An encounter with a baby deer that had gotten stuck in the water and couldn’t climb over the low wall at the river’s edge also was memorable for many of the students. Jim Foster used this as a teachable moment to make a point about the need to take down some of the old walls along portions of the river’s edge. (For those of you concerned for the deer’s fate, you’ll be glad to know, as my students were, that a passing group of boaters later ushered the deer to a safe exit further down the bank.) The students were also very interested to learn about the history of the Seafarer’s Yacht Club, one of the country’s oldest black yacht clubs. Several expressed interest in participating in the Yacht Club’s annual river cleanup for Earth Day.

There were a few conversations that interested me greatly but my students mostly missed because, 1) many had broken up into smaller conversations by then, or 2) they were unfamiliar with the technical language being used, or 3) were not yet well equipped to quickly recognize common areas of environmental conflict. One was a debate between one of our hosts and an environmental justice activist on board concerning the pro’s and con’s of waste-to-energy facilities/incinerators. We read about this topic later in the semester through this short piece on the multiple meanings of renewable energy that I co-authored with Lindsey Dillon. There was also some tension in a conversation about the relationship between river-clean up efforts, riverside redevelopment, and and the threat of displacing current residents due gentrification. My students read about this subject later in the semester through the lens of “green gentrification.”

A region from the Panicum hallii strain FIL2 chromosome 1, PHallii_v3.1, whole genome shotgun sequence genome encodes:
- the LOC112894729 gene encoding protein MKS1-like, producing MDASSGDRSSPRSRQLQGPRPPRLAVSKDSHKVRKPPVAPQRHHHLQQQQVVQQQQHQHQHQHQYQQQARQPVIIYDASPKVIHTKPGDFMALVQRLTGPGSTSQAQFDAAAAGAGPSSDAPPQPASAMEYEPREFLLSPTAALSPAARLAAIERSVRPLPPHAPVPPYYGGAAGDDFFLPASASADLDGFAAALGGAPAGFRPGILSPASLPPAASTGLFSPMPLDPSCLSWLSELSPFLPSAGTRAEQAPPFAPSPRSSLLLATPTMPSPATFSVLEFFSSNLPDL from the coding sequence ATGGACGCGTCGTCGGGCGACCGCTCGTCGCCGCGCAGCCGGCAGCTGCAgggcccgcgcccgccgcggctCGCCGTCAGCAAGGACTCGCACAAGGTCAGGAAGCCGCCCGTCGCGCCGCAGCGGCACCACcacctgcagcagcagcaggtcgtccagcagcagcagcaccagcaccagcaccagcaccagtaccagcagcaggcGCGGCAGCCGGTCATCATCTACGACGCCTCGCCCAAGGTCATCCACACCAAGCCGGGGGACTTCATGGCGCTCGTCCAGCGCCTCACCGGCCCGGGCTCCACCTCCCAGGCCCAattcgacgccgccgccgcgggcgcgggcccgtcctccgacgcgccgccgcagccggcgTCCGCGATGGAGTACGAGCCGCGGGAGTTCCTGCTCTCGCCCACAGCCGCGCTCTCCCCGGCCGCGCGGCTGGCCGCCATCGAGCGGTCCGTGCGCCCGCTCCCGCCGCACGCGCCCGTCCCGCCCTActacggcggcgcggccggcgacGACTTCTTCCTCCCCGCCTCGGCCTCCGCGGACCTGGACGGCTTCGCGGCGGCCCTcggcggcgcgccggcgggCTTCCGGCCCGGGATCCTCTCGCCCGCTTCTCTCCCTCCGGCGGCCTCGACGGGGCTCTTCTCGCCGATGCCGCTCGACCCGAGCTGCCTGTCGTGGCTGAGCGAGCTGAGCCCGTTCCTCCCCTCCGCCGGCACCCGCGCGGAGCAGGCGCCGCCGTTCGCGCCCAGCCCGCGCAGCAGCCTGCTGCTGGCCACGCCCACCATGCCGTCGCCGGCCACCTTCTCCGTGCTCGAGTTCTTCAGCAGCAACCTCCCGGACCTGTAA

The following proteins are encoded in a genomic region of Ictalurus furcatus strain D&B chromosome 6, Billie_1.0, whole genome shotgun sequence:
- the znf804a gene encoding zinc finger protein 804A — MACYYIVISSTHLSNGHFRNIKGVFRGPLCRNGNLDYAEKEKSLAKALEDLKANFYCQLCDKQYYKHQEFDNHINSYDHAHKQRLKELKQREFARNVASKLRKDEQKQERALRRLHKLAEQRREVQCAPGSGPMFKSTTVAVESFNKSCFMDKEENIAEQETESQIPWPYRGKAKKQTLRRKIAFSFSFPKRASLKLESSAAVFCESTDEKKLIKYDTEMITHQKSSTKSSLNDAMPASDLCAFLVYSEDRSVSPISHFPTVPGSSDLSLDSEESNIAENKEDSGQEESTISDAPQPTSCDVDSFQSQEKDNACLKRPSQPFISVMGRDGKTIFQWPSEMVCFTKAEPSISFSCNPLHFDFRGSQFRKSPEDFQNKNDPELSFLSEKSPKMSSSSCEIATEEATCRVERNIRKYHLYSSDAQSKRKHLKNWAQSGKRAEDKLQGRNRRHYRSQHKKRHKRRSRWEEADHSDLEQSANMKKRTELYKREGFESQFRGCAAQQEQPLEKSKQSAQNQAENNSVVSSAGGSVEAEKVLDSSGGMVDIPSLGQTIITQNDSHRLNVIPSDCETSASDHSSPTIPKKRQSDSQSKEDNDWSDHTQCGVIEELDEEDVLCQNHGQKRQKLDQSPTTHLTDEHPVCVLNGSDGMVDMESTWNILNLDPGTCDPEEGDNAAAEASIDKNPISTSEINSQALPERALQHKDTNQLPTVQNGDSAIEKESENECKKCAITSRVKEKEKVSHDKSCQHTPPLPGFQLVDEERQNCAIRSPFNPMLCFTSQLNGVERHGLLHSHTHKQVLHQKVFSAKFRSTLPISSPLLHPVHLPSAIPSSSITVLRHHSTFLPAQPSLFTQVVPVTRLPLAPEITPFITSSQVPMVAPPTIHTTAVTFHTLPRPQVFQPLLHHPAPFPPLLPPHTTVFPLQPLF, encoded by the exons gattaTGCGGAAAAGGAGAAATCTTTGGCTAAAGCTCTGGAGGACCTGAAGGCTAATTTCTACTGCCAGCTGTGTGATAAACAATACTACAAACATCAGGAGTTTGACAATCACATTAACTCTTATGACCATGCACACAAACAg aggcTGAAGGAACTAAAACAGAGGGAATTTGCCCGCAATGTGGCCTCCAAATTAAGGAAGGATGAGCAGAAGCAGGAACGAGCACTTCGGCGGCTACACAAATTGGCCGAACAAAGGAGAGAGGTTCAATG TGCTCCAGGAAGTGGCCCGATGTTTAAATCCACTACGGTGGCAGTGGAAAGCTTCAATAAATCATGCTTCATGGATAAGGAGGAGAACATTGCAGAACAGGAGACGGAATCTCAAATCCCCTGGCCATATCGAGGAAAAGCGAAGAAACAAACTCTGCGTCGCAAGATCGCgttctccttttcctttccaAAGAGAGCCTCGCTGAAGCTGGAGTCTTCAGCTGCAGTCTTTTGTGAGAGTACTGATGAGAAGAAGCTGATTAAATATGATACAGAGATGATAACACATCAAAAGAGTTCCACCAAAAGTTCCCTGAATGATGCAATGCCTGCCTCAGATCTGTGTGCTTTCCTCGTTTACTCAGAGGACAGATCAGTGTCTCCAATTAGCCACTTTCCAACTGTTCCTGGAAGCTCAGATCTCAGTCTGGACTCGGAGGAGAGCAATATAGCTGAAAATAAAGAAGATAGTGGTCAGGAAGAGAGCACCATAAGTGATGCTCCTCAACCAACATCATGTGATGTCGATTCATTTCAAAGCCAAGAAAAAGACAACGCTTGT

Overall, the experience was a great way for all of us to learn more about how the issues we read about in class play out in the city beyond our classroom walls. On the last day of class, when I asked my students to reflect on what they learned that was most interesting, surprising or memorable, things they saw on the boat tour were a central theme. Take a look yourself below.

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All aboard!

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Students Cameron Clarke and Amanda Bonnam settle in for the tour.

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Standing: Tour-guide Jim Foster, Executive Director of the Anacostia Watershed Society. At right: students Tyla Swinton and Brittany Danzy.

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Wildlife sitings were a big hit, here’s our first egret of the day.

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Kari Fulton, environmental justice organizer with Empower DC.

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The Anacostia River flows under several DC thoroughfares.

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We saw a bald eagle!

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This baby deer trapped in the river by a low wall along the river bank prompted great consternation among the students (the deer was later rescued).

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One student even took notes!

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Student Joseph Dillard taking it all in.

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Plenty of pretty scenery…

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… with a few abandoned tires here and there.

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Riverside signage warns people against eating the fish they catch here, which pick up unsafe levels of pollution from the water.